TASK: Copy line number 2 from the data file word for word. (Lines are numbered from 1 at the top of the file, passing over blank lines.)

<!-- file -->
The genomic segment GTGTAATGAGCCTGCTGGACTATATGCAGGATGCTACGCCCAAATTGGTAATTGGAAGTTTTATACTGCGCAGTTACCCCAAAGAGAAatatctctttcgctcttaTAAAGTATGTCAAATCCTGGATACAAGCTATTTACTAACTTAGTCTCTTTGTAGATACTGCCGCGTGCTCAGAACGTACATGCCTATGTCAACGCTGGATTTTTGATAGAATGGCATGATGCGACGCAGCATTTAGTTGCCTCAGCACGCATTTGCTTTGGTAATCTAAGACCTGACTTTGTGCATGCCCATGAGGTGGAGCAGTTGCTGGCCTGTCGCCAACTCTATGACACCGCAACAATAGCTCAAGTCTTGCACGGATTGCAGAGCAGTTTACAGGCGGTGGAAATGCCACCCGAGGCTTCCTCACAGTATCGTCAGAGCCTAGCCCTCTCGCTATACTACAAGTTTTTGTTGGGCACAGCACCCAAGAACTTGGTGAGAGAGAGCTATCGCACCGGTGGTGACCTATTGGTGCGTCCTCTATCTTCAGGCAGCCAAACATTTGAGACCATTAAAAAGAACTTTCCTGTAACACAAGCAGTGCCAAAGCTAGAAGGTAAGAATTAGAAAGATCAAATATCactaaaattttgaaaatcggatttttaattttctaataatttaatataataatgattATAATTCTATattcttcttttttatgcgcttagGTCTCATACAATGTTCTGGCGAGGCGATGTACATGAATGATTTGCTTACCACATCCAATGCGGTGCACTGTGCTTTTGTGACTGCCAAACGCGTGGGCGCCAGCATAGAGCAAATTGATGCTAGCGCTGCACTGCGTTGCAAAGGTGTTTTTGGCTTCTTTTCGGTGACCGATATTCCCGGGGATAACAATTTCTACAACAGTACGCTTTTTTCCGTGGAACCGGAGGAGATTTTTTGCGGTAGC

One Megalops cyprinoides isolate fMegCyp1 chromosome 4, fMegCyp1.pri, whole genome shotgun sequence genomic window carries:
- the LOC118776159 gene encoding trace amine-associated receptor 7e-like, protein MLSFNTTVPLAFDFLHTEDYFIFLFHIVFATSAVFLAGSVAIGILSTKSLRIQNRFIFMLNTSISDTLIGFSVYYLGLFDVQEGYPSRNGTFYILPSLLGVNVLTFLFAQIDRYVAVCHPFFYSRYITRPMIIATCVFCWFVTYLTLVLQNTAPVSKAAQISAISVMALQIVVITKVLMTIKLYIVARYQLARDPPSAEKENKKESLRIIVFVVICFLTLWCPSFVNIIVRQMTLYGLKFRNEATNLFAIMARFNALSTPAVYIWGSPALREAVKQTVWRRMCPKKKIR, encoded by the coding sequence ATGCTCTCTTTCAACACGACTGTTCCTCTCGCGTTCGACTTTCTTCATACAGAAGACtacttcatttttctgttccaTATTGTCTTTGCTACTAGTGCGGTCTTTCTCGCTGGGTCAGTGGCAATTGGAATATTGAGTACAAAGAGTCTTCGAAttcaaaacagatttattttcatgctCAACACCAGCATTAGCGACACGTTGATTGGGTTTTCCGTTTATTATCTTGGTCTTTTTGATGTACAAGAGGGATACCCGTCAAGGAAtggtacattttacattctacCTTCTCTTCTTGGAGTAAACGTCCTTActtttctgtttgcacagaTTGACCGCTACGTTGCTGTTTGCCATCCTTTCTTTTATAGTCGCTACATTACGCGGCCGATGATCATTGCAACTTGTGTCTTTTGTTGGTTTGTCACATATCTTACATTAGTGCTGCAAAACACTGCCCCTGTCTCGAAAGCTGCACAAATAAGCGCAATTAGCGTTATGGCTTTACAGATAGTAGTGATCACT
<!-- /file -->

One Megalops cyprinoides isolate fMegCyp1 chromosome 4, fMegCyp1.pri, whole genome shotgun sequence genomic window carries: